Health literacy review statement flowchart.
Model for health literacy as a social determinant of child health.
Sanders LM, Federico S, Klass P, Abrams MA, Dreyer B. Literacy and Child HealthA Systematic Review. Arch Pediatr Adolesc Med. 2009;163(2):131-140. doi:10.1001/archpediatrics.2008.539
Copyright 2009 American Medical Association. All Rights Reserved. Applicable FARS/DFARS Restrictions Apply to Government Use.2009
To assess the prevalence of low health literacy among adolescents, young adults, and child caregivers in the United States, the readability of common child-health information, and the relationship between literacy and child health.
MedLine, Educational Resources Information Center, National Library of Medicine, PsychInfo, Harvard Health Literacy Bibliography, and peer-reviewed abstracts from the Pediatric Academic Societies Annual Meetings.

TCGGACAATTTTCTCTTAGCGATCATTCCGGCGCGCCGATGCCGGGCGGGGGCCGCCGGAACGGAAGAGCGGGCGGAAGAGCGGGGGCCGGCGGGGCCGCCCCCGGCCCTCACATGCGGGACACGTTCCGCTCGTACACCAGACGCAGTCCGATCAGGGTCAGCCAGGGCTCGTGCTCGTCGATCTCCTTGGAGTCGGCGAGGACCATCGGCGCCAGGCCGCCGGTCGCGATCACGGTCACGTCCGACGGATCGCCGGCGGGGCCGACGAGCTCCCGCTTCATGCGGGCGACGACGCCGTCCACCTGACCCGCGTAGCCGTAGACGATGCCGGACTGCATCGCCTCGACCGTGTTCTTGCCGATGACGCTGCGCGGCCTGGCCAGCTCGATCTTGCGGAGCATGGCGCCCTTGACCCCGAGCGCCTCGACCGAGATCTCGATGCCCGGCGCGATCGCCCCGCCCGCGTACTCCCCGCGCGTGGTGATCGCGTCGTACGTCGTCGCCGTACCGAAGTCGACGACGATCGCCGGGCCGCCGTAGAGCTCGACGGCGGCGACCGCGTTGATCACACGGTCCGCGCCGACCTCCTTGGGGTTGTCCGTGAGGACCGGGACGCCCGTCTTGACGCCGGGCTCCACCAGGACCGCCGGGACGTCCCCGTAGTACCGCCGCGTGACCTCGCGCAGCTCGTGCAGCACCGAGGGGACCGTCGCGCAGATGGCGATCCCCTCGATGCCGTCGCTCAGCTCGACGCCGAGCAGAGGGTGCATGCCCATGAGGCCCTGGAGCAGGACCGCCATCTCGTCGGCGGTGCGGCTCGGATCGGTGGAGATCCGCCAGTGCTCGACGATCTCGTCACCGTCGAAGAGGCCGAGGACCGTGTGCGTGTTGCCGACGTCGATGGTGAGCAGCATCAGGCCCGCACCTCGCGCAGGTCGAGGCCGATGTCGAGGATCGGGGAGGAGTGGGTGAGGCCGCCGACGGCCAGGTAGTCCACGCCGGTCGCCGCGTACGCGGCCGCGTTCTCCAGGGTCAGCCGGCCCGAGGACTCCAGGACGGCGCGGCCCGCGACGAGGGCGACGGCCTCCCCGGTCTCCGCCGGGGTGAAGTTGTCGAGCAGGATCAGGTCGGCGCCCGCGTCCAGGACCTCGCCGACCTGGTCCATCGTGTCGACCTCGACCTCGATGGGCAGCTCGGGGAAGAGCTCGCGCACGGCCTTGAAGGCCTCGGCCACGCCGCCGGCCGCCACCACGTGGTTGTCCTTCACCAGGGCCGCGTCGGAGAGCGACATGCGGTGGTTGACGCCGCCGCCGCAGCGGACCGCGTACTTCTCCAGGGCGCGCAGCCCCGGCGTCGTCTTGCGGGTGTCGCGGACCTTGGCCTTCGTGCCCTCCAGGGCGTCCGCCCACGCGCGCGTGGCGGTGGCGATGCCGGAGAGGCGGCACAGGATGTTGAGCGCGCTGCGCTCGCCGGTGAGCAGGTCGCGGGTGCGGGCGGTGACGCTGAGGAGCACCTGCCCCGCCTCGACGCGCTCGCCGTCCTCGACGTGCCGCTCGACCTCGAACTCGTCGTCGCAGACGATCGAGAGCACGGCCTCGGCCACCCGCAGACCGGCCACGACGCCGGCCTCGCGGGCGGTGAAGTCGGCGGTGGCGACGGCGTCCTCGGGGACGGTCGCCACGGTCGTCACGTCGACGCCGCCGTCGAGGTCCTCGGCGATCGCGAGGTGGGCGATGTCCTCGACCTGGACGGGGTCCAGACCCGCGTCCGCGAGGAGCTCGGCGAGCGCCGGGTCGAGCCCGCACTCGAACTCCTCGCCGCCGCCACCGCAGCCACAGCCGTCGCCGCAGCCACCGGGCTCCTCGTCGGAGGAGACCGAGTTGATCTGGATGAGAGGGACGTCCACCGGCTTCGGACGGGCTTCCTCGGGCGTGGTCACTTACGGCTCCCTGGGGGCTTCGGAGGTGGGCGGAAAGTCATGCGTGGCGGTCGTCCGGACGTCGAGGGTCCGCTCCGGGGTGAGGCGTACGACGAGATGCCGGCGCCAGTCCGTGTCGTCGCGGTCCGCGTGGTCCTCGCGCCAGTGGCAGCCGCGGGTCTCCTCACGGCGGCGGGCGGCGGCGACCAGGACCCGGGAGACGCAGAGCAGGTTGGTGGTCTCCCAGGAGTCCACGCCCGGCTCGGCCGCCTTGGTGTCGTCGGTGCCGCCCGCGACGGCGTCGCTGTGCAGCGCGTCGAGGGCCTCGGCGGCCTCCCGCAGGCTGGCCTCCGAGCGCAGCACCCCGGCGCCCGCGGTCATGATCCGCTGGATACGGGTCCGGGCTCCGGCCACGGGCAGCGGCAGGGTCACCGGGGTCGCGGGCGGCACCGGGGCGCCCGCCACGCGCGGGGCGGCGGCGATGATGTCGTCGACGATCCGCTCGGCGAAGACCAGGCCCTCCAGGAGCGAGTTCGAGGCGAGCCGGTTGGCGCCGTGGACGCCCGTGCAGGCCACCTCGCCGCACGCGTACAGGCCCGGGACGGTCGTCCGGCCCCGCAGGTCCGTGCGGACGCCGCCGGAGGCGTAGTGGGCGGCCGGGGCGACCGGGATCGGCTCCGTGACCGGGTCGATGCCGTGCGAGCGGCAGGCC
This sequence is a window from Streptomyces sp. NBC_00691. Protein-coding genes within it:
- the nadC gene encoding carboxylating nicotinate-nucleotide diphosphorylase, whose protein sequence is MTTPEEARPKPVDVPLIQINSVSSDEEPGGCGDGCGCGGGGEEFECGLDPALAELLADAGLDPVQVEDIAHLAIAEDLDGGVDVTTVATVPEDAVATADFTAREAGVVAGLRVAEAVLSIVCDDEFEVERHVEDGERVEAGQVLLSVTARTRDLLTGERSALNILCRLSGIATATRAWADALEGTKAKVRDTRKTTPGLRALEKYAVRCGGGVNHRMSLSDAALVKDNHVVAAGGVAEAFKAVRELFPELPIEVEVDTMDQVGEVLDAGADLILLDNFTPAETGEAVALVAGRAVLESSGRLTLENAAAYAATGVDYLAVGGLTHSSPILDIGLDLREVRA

A systematic review using the following key words: health literacy, literacy, reading skill, numeracy, and Wide Range Achievement Test.
Main Outcome Measures
Descriptive studies that used at least 1 valid measure of health literacy, studies that assessed the readability of child health information, and observational or experimental studies that included a validated measure of health literacy, literacy, or numeracy skills and an assessment of child health–related outcomes.
A total of 1267 articles were reviewed, and 215 met inclusion and exclusion criteria. At least 1 in 3 adolescents and young adults had low health literacy; most child health information was written above the tenth-grade level. Adjusted for socioeconomic status, adults with low literacy are 1.2 to 4 times more likely to exhibit negative health behaviors that affect child health, adolescents with low literacy are at least twice as likely to exhibit aggressive or antisocial behavior, and chronically ill children who have caregivers with low literacy are twice as likely to use more health services.